Moscow is traditionally known as the "Holy Mother of the Russians" and the economic, political, and cultural center of Russia.
For most of the 20th century Moscow was the political and economic center of Eastern Europe. With more than 60 theaters, 100 museums, 75 institutions of higher learning, and more than 4,000 libraries, it remains one of the world's major art cities and cultural centres.
Railroads and numerous airlines converge on Moscow from all parts of Russia and the other successor states of the USSR.
Besides being a port of five seas, and hence one of the world's foremost commercial centers, Moscow is a leading manufacturing city, with factories producing nearly one-sixth of the entire volume of industrial production of the former USSR. Ample supplies of electric power are available, and industry is highly diversified. Among the manufactures are airplanes, high-quality steel, ball bearings, automobiles and other motor vehicles, machine tools, electric equipment, precision instruments, radios, chemicals, textiles, shoes, paper, furniture, and munitions. Food processing, printing, and the repair of railroad equipment are important industries. Several of the surrounding suburbs, eventually to be incorporated into a "Greater Moscow," are large industrial towns.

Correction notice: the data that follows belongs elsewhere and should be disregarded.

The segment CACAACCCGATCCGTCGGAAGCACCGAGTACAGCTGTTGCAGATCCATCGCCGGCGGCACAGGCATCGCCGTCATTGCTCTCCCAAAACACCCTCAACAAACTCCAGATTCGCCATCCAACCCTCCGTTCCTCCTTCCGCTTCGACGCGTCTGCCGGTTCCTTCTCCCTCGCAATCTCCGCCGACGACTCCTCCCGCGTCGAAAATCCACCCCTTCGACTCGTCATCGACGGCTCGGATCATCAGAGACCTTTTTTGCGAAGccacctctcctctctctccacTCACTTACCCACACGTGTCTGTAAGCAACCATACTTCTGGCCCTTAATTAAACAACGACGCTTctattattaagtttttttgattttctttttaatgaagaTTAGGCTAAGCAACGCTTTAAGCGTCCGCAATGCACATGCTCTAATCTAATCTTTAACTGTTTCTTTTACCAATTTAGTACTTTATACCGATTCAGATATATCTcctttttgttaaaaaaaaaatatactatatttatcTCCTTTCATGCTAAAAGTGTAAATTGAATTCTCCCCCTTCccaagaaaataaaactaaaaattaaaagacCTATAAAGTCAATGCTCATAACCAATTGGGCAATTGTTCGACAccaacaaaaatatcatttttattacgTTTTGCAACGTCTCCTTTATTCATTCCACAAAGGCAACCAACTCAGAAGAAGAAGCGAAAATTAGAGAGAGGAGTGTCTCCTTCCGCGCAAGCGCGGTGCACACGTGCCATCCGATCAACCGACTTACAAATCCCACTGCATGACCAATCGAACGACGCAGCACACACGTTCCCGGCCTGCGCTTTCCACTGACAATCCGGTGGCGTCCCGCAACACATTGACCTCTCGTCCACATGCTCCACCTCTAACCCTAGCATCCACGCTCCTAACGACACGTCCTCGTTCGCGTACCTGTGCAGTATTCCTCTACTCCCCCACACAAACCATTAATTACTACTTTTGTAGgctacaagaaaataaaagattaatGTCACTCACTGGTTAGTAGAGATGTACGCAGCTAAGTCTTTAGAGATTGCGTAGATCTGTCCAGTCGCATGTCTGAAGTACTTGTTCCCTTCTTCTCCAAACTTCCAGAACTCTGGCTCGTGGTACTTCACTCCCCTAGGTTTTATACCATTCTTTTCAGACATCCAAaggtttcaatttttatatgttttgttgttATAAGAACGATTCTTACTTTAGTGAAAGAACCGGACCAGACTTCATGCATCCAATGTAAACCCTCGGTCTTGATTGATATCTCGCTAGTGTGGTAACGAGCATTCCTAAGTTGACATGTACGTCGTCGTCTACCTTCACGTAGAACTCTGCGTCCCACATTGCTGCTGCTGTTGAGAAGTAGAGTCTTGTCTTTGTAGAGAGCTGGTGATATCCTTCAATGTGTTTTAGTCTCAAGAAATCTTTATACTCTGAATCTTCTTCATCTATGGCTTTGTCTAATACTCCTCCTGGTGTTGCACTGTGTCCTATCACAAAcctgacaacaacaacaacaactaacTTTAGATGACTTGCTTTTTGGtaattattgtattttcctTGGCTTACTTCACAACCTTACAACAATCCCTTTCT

In 1147 Moscow began to figure in Russian history. The development of the little village into a sprawling city dates from 1295, when it became the capital of the newly established principality of Moscow. In 1325 the metropolitan of the Russian Orthodox church transferred his seat to Moscow, making the city the national religious capital.
Population (1992 estimate) 8,746,700.
Major cities near Moscow :